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Take Note: A Few Lessons US Strategists Could Learn From Vladimir Putin

© Sputnik / Alexei Druzhinin / Go to the photo bankPrime Minister Vladimir Putin at the test if a T-50 fifth generation fighter
Prime Minister Vladimir Putin at the test if a T-50 fifth generation fighter - Sputnik International
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Russia’s "splendid little war" in Syria may have experienced some glitches like the downing of a Russian bomber by Turkey, but the fact is that it took only six months to show that even a military operation of a small scope can change the balance of power in a separate region.

Russian Su-24 tactical bombers at the Hmeimim airbase in the Latakia Governorate of Syria - Sputnik International
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The Russian engagement in Syria has proved that an operation in the Middle East could be successful, an article in The Wall Street Journal read.

The author analyzed the course of the Russian aerial campaign in Syria and made a list of "lessons" which the next American leader could take from Vladimir Putin’s strategy.

First of all, a leader should always take someone’s side during a conflict.

"A prince is also respected when he is either a true friend or a downright enemy, that to say, when, without any reservation, he declares himself in favor of one party against the other; which course will always be more advantageous than standing neutral," Niccolo Machiavelli wrote in his famous book.

In Syria, the Russian president supported Bashar Assad, the legitimate leader of Syria.

Damascus residents on the streets of the city on the first day of truce - Sputnik International
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This approach, according to the author, is way better than Barack Obama’s method of taking the side of "history" and criticizing everyone on earth. It is also much more effective than George W. Bush’s approach of unleashing a war for an idea, including democracy.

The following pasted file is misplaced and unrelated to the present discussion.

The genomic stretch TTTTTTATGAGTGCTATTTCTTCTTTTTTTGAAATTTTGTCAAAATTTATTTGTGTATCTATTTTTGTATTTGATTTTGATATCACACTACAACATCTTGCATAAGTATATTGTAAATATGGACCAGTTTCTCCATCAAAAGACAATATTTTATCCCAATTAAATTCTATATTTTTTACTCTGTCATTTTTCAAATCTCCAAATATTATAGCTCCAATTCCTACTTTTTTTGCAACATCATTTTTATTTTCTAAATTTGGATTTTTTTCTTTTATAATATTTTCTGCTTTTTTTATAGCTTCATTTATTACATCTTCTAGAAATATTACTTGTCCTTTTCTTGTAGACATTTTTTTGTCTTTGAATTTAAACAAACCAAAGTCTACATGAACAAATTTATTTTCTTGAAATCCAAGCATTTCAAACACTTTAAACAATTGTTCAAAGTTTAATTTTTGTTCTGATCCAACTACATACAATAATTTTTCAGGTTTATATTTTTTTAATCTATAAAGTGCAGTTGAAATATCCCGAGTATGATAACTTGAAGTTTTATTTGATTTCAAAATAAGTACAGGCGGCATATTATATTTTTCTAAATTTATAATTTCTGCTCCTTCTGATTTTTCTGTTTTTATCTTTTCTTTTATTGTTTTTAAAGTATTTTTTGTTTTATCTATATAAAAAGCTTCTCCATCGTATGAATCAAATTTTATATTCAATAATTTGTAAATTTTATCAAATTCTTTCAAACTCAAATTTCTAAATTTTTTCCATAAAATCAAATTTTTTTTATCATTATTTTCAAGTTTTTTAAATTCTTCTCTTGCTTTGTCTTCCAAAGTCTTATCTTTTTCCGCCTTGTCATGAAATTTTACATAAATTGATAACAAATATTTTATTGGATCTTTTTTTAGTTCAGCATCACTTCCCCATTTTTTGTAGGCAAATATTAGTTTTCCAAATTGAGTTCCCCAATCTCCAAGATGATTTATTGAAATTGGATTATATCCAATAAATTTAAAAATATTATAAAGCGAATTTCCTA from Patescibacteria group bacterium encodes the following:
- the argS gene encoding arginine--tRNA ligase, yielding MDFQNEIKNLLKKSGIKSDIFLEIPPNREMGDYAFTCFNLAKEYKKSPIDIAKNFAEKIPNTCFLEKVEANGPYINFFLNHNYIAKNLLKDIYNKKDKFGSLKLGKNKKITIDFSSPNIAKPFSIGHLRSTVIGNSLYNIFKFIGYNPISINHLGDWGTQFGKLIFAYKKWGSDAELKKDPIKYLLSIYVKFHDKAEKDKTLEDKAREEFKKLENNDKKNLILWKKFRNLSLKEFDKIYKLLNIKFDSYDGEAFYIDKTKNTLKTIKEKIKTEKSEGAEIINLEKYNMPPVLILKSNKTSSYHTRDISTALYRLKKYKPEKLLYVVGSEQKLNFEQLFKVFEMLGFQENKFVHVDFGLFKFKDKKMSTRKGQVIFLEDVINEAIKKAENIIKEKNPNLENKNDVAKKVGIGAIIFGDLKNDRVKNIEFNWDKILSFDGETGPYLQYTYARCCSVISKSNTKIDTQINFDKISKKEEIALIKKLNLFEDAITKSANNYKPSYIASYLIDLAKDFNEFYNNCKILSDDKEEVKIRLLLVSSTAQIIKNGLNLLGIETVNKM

Second, any actions should be carried out indirectly. The point is that a country does not have to engage in combat on its own. At the same time, the leader should be ready to support the proxy in order to make the strategy successful.

During the wars in the Balkans the US used the Croatian Army as a proxy to weaken Serbia’s influence in Bosnia, the article read. In Afghanistan, Washington had a proxy in the Northern Alliance, which explains why the Taliban was defeated so swiftly. However, in Iraq the use of the Kurdish Peshmerga as a proxy was insufficient, and the US had to sort out the mess on its own.

If the US leader is not sure that his proxies may perfectly represent American values, perhaps it is best not to launch interventions at all, the article read.]

The third lesson would be setting realistic goals. Initially, Barack Obama warned that the Russian operation in Syria would risk repeating the Afghan scenario. But President Putin clearly realized that his country could not afford a lengthy military campaign.

Pilots of Russian Su-34 bomber jets from Syria welcomed at an airbase in Russia's Voronezh region. - Sputnik International
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Instead, he understood that a short-term and dynamic aerial operation would be enough to turn the course of the Syrian war and start the negotiations.

Another lesson is to keep in mind the Earl Butz rule. It was named after the former US secretary of agriculture, who commented on a papal edict regarding contraception: "You no play-a da game, you no make-a da rules."

One of the goals of the Russian intervention in Syria was achieving diplomatic success. As a result, US State Secretary John Kerry played a minor role in the Syrian peace talks.

Finally, the leader should have options for further actions. Russia has pulled out the bulk of its forces from Syria. But Russian forces are still deployed to an upgraded naval facility in Tartus along with an air base. Vladimir Putin made it clear that Russia would be able to return to Syria at any moment.

The US could have achieved the same in Iraq or Libya, by maintaining a military presence sufficient enough to suppress insurgents and maintain a balance between sectarian groups, the author noted.

What could Washington do in Syria? According to the article, the best strategy would include abandoning the idea of Syria as a unitary state, support for a Kurdish autonomy and Russia-backed Alawite state in Latakia, and, finally, defeating Sunni jihadist groups.

Such an approach would not resolve the entire Syrian problem. "The point of intervention is not to solve everything. And as Vladimir [Putin] has reminded the world again, trying to solve everything solves nothing," the article concluded.

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